Due to COVID-19, state lawmakers have been out of session for over two months and this week they finally reconvened to discuss more than two dozen coronavirus-inspired measures. Many lawmakers voted remotely, which is now allowed because of the pandemic under changes in the internal rules of the two houses put into place.
Several new COVID-19 inspired consumer protections, including the Child Victims Act, are set to be approved by the time lawmakers end this week’s session.
The focus is on virus related bills, however, because adult victims of childhood sex abuse have had limited or reduced access to file a civil suit, the assembly is due to vote to further extend the window for victims of child sexual abuse to file civil suits beyond statute of limitations restrictions. The Child Victims Act has been empowering adult survivors of childhood sex abuse to come forward in New York to file civil cases under the special statute of limitations provision. Cuomo recently extended the CVA by six months until January because of the delays due to closures in the court system due to COVID-19.
Manhattan Democrat and sponsor of the Child Victims Act in the Senate, State Sen. Brad Hoylman, called the additional year to bring cases necessary because of the delays with COVID-19. Many victims need more time than the original one-year window, both legally and emotionally, to commence a case.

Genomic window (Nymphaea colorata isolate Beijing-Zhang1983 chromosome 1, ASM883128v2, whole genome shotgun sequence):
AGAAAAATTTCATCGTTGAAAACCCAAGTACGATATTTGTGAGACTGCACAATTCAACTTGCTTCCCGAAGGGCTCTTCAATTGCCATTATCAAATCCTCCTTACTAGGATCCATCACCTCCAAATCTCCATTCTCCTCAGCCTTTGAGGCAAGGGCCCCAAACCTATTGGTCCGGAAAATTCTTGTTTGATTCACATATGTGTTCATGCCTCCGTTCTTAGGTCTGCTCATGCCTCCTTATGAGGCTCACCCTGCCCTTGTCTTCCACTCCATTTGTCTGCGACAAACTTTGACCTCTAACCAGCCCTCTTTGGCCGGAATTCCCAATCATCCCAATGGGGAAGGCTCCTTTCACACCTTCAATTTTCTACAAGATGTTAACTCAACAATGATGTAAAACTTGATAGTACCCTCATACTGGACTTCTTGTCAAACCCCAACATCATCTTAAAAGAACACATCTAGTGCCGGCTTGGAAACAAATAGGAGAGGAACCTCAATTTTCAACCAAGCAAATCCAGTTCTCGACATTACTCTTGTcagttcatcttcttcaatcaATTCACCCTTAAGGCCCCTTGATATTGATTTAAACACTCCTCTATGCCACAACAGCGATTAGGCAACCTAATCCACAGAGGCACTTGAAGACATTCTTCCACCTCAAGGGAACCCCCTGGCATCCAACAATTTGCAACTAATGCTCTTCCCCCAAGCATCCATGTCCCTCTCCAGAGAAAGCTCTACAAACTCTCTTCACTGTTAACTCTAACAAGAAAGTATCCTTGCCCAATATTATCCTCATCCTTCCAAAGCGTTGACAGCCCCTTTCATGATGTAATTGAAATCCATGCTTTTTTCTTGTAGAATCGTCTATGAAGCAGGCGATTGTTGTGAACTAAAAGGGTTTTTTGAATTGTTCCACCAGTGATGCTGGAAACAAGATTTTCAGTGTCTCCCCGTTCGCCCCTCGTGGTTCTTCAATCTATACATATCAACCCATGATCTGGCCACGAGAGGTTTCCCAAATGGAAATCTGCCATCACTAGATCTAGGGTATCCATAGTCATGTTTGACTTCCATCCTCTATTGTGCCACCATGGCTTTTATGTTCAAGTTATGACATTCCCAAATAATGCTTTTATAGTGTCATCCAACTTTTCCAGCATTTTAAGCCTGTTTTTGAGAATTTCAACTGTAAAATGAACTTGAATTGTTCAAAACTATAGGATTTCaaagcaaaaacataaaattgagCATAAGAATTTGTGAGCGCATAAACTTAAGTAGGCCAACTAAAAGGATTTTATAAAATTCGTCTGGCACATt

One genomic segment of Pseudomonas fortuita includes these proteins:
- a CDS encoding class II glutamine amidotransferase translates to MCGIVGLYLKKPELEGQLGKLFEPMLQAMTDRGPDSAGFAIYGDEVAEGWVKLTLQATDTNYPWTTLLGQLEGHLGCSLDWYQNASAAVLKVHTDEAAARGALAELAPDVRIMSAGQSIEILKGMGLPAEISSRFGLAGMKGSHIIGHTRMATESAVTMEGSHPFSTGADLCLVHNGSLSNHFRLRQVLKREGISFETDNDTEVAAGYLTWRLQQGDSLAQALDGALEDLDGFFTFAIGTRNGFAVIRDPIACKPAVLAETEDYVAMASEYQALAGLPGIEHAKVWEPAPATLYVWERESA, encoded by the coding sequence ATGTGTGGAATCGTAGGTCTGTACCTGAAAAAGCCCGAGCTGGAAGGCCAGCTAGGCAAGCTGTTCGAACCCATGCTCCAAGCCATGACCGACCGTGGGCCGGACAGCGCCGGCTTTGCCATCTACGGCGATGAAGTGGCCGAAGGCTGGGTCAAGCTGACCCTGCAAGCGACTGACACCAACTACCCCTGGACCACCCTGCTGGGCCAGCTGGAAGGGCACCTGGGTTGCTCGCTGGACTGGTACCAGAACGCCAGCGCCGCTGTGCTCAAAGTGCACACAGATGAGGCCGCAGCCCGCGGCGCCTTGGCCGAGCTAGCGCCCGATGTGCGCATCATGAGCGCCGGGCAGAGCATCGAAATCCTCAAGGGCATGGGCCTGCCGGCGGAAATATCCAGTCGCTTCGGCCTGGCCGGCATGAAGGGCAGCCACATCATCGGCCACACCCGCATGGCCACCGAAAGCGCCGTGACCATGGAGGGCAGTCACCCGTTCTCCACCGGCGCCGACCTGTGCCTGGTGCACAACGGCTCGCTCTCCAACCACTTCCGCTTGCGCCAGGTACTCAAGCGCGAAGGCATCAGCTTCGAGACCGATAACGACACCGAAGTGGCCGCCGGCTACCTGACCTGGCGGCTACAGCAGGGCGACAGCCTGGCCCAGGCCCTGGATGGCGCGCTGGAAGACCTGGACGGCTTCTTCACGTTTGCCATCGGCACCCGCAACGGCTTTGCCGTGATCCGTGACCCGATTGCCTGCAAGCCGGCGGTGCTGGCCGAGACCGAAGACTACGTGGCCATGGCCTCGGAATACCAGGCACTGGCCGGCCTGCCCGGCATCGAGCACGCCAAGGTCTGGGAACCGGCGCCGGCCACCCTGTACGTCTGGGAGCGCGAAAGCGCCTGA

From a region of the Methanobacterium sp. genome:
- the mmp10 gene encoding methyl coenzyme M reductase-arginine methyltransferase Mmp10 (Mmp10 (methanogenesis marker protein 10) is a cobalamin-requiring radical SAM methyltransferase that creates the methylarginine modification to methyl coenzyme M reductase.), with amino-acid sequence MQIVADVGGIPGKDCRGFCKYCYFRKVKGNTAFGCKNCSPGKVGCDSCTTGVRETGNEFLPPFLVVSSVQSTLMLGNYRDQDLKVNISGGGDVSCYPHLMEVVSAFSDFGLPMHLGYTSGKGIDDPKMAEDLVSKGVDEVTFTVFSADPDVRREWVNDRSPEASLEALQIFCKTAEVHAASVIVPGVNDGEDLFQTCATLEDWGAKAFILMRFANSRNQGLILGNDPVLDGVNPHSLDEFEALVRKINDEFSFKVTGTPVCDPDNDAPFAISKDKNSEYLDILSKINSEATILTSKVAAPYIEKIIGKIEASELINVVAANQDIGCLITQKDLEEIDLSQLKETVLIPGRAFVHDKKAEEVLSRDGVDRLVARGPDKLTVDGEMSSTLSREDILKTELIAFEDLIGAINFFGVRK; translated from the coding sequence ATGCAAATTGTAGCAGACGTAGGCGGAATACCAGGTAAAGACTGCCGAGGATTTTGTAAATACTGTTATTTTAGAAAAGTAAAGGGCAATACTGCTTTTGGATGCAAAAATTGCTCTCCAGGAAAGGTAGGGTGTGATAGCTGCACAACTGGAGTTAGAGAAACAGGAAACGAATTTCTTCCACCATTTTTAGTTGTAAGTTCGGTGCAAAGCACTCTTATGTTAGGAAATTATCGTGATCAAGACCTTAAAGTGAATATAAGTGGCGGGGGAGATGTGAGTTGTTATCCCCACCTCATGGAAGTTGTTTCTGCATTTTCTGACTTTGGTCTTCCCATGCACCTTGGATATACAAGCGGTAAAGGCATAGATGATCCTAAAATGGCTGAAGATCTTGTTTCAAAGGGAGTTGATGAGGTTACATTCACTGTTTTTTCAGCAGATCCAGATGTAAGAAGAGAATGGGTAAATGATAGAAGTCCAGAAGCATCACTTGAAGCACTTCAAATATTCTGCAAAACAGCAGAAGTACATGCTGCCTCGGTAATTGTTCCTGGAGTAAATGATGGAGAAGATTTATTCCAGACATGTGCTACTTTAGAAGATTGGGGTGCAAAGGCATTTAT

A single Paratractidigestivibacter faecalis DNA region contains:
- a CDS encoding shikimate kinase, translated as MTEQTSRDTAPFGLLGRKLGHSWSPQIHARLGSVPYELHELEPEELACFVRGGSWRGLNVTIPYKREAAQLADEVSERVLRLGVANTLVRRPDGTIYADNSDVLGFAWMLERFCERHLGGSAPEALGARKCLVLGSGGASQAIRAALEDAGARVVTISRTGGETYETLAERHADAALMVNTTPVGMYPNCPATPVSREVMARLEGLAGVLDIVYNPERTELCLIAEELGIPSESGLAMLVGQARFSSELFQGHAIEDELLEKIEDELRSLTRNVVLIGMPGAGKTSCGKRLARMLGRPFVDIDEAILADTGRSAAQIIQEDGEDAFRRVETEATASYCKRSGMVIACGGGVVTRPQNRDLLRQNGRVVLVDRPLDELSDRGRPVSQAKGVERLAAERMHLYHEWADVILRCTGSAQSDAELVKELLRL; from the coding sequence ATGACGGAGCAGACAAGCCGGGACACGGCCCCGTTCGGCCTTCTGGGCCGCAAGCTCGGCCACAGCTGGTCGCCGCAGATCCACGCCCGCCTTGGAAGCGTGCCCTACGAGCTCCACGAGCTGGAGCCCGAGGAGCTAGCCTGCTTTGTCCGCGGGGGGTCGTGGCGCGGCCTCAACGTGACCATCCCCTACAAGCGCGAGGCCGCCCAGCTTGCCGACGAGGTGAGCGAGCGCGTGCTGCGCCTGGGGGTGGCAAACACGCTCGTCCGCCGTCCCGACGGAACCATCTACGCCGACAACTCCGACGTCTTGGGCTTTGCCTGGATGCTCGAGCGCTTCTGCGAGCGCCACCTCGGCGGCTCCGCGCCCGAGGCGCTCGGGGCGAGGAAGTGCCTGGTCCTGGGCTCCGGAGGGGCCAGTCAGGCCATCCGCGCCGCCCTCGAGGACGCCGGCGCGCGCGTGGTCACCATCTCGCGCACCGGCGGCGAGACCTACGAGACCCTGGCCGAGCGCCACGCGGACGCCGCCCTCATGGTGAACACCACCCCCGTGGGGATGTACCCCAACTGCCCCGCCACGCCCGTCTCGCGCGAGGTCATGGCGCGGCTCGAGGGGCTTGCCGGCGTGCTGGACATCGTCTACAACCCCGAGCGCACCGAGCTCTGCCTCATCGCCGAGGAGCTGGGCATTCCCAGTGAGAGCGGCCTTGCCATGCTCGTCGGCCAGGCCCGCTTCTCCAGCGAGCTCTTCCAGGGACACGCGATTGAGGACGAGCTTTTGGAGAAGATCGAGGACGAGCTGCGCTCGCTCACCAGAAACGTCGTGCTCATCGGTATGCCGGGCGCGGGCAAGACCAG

Hoylman said that the rationale for the case filing extension – a route already taken in other states – “was certainly compounded by the pandemic.” He said child abuse survivors “have, like most New Yorkers, had their lives turned upside down by Covid-19 and can’t be expected to make time-consuming and important decisions about whether to go forward with a claim against an abuser or an institution that may have protected that abuser.”
“The Child Victims Act has provided recourse to survivors of abuse, wherever and whenever it occurred. Regardless of the status of the CVA, the Catholic Church will continue to focus on supporting and ministering to survivors, no matter how long ago it occurred,” the group said Tuesday.